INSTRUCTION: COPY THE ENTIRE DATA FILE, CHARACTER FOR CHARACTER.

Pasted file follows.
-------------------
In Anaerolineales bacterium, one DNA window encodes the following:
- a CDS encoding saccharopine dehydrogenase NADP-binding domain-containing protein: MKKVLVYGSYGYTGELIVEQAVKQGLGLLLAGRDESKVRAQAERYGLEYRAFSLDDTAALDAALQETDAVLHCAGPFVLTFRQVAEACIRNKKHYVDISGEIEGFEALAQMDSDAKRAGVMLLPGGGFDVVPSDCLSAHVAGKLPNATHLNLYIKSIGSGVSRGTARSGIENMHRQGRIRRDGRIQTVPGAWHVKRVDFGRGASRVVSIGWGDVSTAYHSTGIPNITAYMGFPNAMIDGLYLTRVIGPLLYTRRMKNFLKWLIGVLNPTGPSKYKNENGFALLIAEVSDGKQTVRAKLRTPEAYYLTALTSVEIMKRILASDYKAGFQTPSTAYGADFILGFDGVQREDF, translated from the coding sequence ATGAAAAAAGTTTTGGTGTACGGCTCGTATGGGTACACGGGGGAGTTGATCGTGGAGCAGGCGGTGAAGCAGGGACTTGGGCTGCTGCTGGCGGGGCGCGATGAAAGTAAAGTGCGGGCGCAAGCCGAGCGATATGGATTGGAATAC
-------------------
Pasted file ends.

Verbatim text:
In Anaerolineales bacterium, one DNA window encodes the following:
- a CDS encoding saccharopine dehydrogenase NADP-binding domain-containing protein: MKKVLVYGSYGYTGELIVEQAVKQGLGLLLAGRDESKVRAQAERYGLEYRAFSLDDTAALDAALQETDAVLHCAGPFVLTFRQVAEACIRNKKHYVDISGEIEGFEALAQMDSDAKRAGVMLLPGGGFDVVPSDCLSAHVAGKLPNATHLNLYIKSIGSGVSRGTARSGIENMHRQGRIRRDGRIQTVPGAWHVKRVDFGRGASRVVSIGWGDVSTAYHSTGIPNITAYMGFPNAMIDGLYLTRVIGPLLYTRRMKNFLKWLIGVLNPTGPSKYKNENGFALLIAEVSDGKQTVRAKLRTPEAYYLTALTSVEIMKRILASDYKAGFQTPSTAYGADFILGFDGVQREDF, translated from the coding sequence ATGAAAAAAGTTTTGGTGTACGGCTCGTATGGGTACACGGGGGAGTTGATCGTGGAGCAGGCGGTGAAGCAGGGACTTGGGCTGCTGCTGGCGGGGCGCGATGAAAGTAAAGTGCGGGCGCAAGCCGAGCGATATGGATTGGAATAC